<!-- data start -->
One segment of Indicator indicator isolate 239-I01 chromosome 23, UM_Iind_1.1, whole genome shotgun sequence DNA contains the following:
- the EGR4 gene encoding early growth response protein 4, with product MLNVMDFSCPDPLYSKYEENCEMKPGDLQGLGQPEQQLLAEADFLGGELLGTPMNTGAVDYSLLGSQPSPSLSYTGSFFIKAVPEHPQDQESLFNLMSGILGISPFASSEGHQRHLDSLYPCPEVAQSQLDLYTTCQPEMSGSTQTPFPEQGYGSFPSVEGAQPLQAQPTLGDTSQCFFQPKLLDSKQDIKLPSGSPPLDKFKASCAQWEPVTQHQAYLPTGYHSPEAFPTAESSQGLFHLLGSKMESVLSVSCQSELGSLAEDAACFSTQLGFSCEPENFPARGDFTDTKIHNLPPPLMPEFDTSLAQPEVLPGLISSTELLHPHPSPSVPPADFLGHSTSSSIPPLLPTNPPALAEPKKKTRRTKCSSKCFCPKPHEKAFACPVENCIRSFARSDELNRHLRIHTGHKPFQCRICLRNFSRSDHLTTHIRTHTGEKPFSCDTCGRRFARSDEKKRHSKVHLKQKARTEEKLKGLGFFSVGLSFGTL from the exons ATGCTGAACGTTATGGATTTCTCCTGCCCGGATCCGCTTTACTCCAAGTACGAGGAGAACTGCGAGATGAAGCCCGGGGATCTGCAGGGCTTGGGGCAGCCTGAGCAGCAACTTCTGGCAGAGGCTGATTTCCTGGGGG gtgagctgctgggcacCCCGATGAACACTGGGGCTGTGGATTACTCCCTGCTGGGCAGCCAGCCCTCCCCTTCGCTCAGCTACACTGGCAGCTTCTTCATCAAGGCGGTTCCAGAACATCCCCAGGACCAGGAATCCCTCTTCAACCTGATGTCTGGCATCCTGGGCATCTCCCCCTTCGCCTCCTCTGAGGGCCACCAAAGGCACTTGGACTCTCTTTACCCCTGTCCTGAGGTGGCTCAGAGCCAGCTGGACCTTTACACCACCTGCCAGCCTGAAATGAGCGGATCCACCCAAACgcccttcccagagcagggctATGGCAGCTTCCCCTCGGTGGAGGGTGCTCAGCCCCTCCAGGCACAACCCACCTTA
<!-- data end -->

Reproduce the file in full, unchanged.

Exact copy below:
One segment of Indicator indicator isolate 239-I01 chromosome 23, UM_Iind_1.1, whole genome shotgun sequence DNA contains the following:
- the EGR4 gene encoding early growth response protein 4, with product MLNVMDFSCPDPLYSKYEENCEMKPGDLQGLGQPEQQLLAEADFLGGELLGTPMNTGAVDYSLLGSQPSPSLSYTGSFFIKAVPEHPQDQESLFNLMSGILGISPFASSEGHQRHLDSLYPCPEVAQSQLDLYTTCQPEMSGSTQTPFPEQGYGSFPSVEGAQPLQAQPTLGDTSQCFFQPKLLDSKQDIKLPSGSPPLDKFKASCAQWEPVTQHQAYLPTGYHSPEAFPTAESSQGLFHLLGSKMESVLSVSCQSELGSLAEDAACFSTQLGFSCEPENFPARGDFTDTKIHNLPPPLMPEFDTSLAQPEVLPGLISSTELLHPHPSPSVPPADFLGHSTSSSIPPLLPTNPPALAEPKKKTRRTKCSSKCFCPKPHEKAFACPVENCIRSFARSDELNRHLRIHTGHKPFQCRICLRNFSRSDHLTTHIRTHTGEKPFSCDTCGRRFARSDEKKRHSKVHLKQKARTEEKLKGLGFFSVGLSFGTL from the exons ATGCTGAACGTTATGGATTTCTCCTGCCCGGATCCGCTTTACTCCAAGTACGAGGAGAACTGCGAGATGAAGCCCGGGGATCTGCAGGGCTTGGGGCAGCCTGAGCAGCAACTTCTGGCAGAGGCTGATTTCCTGGGGG gtgagctgctgggcacCCCGATGAACACTGGGGCTGTGGATTACTCCCTGCTGGGCAGCCAGCCCTCCCCTTCGCTCAGCTACACTGGCAGCTTCTTCATCAAGGCGGTTCCAGAACATCCCCAGGACCAGGAATCCCTCTTCAACCTGATGTCTGGCATCCTGGGCATCTCCCCCTTCGCCTCCTCTGAGGGCCACCAAAGGCACTTGGACTCTCTTTACCCCTGTCCTGAGGTGGCTCAGAGCCAGCTGGACCTTTACACCACCTGCCAGCCTGAAATGAGCGGATCCACCCAAACgcccttcccagagcagggctATGGCAGCTTCCCCTCGGTGGAGGGTGCTCAGCCCCTCCAGGCACAACCCACCTTA